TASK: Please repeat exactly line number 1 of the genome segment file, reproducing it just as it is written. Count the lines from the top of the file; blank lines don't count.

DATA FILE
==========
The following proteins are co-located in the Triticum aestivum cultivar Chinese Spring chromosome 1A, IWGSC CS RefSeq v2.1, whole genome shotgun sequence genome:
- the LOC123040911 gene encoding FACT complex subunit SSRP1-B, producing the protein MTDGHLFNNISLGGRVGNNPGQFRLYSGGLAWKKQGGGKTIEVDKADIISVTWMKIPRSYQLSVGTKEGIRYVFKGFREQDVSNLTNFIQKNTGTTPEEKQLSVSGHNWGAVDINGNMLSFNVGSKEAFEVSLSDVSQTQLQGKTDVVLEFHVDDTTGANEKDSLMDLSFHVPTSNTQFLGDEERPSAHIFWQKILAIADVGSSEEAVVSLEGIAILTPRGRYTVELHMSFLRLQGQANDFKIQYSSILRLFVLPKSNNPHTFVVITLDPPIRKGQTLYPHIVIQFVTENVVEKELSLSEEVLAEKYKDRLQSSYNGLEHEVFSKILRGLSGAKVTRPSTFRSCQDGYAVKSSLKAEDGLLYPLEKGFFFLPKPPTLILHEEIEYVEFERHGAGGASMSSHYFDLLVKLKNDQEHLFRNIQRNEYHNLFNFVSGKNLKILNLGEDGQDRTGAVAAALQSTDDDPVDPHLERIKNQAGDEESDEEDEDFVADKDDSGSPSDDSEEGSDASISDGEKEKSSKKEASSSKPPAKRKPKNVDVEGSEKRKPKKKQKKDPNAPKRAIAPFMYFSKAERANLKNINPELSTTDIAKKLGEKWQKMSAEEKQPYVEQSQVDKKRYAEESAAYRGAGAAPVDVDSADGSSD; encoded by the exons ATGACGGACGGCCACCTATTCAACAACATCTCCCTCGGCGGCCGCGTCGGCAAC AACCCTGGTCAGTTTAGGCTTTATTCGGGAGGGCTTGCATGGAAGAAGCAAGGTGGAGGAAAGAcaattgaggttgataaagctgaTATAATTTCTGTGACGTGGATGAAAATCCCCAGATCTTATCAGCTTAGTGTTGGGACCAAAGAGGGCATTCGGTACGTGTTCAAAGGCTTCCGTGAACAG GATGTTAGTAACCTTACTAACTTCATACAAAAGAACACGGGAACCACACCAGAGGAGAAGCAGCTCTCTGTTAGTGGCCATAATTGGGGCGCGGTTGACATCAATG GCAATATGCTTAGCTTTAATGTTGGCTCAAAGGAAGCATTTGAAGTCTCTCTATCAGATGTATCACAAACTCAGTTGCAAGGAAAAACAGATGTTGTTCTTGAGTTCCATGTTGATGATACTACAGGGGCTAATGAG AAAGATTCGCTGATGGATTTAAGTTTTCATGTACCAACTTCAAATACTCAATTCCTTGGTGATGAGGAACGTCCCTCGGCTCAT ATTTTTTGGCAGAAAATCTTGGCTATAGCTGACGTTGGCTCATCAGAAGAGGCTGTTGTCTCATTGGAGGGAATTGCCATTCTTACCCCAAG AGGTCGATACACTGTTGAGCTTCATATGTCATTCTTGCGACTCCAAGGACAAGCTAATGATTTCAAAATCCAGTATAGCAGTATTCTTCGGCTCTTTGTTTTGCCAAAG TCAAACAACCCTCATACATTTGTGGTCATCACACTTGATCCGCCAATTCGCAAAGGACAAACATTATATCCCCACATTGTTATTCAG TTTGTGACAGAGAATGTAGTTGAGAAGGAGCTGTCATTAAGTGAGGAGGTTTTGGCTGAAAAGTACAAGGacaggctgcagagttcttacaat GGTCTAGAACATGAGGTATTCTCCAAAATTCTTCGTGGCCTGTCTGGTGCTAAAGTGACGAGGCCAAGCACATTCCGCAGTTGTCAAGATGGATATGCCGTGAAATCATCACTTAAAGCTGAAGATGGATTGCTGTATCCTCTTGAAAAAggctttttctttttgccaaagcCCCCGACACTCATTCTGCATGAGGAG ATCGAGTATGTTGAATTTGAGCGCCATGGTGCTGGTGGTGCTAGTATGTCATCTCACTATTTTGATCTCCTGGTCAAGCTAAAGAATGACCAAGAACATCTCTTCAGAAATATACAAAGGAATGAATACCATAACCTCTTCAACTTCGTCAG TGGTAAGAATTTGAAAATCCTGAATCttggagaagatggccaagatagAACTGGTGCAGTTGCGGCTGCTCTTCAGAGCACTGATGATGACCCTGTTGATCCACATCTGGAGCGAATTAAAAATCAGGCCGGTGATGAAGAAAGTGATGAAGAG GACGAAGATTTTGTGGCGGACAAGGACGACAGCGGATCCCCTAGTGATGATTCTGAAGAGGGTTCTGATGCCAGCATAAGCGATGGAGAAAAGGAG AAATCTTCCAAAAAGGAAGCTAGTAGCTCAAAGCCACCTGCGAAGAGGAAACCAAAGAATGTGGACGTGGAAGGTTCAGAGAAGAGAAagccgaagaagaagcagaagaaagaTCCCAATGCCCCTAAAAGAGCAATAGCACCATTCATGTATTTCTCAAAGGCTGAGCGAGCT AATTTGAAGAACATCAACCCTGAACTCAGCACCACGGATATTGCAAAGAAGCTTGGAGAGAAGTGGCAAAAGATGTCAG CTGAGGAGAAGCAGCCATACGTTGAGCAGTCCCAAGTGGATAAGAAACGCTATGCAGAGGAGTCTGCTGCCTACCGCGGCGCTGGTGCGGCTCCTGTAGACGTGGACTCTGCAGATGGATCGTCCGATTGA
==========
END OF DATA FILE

The following proteins are co-located in the Triticum aestivum cultivar Chinese Spring chromosome 1A, IWGSC CS RefSeq v2.1, whole genome shotgun sequence genome: